Wednesday, October 10, 2007

Bringing in an Investor Shareholder

I have a client who has a company and a fantastic business idea. But as with lots of great ideas, there is the reality of getting a product to market and, by reality, I mean costs. So, he has a friend who wants to invest in the great idea, throw some money at the company and reap the rewards if the idea flies. My client has asked me to prepare the paperwork to bring this friend of his on as a shareholder. Here are some of the issues we discussed. First, how much of the company is this guy going to take? After all, my client came up with the idea and has toiled for two years developing the product so that it is now ready to take to market. What is this worth? He's going to have to be able to come up with a method of determining how much his friend's money is worth in shares - does he get a 50/50 interest or say 15 - 20%? And should the shares issued to this investor be voting shares? The same type of share as my client or a separate class? Once we get this all sorted out, we have to talk about control issues and how (hopefully) my client is going to retain control over the company that is, in fairness, his baby. This means drafting a shareholders agreement to address issues like:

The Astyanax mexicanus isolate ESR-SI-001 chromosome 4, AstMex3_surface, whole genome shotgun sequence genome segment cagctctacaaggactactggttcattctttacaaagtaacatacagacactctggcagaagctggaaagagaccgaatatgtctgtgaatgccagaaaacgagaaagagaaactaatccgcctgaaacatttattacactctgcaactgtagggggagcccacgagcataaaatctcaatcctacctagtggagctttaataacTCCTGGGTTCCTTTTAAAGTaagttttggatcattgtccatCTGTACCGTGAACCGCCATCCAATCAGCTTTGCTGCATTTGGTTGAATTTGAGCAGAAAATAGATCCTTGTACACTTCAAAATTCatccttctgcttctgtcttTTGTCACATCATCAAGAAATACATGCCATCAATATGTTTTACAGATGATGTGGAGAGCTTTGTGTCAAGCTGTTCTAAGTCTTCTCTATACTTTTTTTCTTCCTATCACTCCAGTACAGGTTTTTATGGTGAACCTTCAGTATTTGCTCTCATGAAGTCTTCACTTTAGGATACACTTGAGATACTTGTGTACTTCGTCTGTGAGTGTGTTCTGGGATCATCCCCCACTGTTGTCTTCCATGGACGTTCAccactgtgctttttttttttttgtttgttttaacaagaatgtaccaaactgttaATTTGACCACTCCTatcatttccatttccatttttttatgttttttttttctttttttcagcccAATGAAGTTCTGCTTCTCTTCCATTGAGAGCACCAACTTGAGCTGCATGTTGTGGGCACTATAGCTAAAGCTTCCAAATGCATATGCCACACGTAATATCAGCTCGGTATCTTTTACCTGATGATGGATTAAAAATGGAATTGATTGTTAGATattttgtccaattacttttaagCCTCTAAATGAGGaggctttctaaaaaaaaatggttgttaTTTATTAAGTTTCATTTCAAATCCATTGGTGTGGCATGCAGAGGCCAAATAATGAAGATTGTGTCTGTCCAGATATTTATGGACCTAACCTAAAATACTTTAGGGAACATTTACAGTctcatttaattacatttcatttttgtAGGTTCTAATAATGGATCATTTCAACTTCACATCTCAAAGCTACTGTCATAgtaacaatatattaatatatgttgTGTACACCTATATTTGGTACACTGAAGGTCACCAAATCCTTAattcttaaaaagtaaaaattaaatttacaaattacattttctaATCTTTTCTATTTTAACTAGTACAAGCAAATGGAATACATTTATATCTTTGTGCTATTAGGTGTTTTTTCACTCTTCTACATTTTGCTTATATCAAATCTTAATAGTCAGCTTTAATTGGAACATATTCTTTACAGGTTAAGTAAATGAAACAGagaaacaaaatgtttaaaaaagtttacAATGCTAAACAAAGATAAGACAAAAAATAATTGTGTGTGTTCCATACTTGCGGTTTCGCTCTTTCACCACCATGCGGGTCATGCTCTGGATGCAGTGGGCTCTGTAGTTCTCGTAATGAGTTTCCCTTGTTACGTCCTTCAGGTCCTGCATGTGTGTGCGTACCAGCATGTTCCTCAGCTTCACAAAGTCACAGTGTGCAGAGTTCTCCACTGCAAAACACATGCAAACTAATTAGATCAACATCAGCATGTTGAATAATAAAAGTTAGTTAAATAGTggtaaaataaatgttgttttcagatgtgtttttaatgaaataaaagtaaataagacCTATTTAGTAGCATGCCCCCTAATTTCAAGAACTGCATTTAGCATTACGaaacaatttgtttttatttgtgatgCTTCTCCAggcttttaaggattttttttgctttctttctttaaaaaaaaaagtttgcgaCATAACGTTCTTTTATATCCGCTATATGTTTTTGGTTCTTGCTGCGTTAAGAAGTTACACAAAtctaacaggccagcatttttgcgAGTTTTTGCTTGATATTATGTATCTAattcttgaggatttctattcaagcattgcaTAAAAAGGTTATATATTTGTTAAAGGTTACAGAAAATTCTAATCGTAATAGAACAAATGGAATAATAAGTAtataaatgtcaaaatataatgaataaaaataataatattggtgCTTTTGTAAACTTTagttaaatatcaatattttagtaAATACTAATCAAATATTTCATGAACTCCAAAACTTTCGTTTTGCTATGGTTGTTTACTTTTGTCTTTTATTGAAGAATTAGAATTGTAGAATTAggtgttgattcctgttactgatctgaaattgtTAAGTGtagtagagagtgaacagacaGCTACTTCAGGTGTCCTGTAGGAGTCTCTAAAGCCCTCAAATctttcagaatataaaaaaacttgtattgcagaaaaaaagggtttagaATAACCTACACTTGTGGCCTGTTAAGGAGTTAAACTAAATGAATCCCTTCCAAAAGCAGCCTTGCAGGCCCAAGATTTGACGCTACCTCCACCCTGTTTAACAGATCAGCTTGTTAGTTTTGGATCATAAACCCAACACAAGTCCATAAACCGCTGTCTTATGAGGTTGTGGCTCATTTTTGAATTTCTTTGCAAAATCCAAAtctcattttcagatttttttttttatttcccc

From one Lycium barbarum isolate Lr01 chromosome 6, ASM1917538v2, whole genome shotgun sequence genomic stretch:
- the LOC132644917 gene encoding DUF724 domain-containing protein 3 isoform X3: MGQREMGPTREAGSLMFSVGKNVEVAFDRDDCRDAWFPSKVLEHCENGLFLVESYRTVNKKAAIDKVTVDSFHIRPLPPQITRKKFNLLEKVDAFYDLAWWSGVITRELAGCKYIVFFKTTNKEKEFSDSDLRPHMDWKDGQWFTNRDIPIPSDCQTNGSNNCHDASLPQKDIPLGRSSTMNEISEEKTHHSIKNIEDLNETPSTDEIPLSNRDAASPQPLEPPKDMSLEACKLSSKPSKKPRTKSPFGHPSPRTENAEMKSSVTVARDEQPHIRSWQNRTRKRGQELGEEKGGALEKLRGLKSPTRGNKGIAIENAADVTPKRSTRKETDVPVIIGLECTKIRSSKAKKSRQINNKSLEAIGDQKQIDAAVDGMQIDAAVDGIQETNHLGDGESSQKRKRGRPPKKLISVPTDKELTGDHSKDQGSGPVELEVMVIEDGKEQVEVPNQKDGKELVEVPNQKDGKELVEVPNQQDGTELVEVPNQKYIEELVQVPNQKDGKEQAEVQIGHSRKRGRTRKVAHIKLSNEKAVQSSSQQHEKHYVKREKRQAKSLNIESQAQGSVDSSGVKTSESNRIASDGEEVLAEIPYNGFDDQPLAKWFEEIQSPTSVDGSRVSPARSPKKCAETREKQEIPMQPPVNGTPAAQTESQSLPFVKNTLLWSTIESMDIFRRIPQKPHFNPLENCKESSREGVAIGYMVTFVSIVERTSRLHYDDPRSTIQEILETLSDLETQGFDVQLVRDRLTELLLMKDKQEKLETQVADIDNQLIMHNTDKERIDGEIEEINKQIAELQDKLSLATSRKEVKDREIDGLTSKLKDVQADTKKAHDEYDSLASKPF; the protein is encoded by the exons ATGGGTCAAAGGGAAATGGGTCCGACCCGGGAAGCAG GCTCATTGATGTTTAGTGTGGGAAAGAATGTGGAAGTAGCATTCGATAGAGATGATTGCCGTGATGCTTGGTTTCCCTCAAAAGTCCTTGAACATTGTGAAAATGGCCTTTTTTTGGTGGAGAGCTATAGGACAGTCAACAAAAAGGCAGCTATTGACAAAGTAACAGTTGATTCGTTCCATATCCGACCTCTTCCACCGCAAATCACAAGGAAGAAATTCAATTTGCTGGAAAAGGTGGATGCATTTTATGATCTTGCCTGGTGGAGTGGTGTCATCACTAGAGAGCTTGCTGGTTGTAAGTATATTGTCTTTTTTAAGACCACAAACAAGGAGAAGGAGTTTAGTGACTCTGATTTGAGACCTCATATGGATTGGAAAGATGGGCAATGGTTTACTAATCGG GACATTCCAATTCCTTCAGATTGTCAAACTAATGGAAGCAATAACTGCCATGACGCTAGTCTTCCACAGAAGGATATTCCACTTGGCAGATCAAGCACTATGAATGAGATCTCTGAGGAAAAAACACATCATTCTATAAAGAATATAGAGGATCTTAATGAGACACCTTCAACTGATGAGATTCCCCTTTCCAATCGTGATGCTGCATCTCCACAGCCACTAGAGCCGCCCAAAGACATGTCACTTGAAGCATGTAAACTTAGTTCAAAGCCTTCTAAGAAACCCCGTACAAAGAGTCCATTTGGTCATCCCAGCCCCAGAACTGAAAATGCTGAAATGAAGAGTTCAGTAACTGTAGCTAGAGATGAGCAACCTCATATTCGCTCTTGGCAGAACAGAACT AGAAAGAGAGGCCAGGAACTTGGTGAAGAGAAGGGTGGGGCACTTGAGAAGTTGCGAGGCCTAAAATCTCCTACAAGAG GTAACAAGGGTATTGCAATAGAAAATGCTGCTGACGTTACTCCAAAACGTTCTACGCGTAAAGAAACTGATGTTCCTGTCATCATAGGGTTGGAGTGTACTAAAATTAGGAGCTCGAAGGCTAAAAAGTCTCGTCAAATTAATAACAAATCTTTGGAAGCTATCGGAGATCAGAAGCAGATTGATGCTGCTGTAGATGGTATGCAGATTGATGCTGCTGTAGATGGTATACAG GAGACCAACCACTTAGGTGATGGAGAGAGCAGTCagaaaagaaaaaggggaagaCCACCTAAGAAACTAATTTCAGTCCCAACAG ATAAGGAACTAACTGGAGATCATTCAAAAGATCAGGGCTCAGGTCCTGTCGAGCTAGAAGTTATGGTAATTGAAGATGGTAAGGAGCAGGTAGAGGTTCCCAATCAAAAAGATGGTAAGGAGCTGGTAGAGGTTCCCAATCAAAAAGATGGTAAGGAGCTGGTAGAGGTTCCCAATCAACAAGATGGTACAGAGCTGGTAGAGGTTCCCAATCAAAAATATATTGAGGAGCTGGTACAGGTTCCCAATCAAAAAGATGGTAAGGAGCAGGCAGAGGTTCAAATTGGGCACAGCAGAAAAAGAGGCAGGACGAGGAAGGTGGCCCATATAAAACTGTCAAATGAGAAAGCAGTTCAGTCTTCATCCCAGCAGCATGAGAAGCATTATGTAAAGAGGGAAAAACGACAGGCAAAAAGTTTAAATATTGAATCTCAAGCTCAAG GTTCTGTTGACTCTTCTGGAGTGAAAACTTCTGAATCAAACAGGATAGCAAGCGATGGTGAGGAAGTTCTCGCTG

(a) What happens if one of them dies?

(b) What happens if the investor wants out - can he get his money back?

(c) Will the investor/shareholder be a director of the company? How involved will he be with the running of the business?

(d) What happens if my client gets an offer to purchase the company from a third party? Can the investor prevent the sale or should he get dragged along?

Businesses often need a "jump start" with an influx of cash and sometimes that cash will come from friends or family. The question is, how to structure this transaction in a way that will allow for the much needed cash infusion, provide some assurances to the investor, and also protect the original owner of the business - the guy with the great idea or the talent or the know how. Bringing in an investor as a shareholder is only one way to facilitate an investment. A good business lawyer and accountant should be consulted prior to any final decisions being made on the best way to structure this sort of deal.

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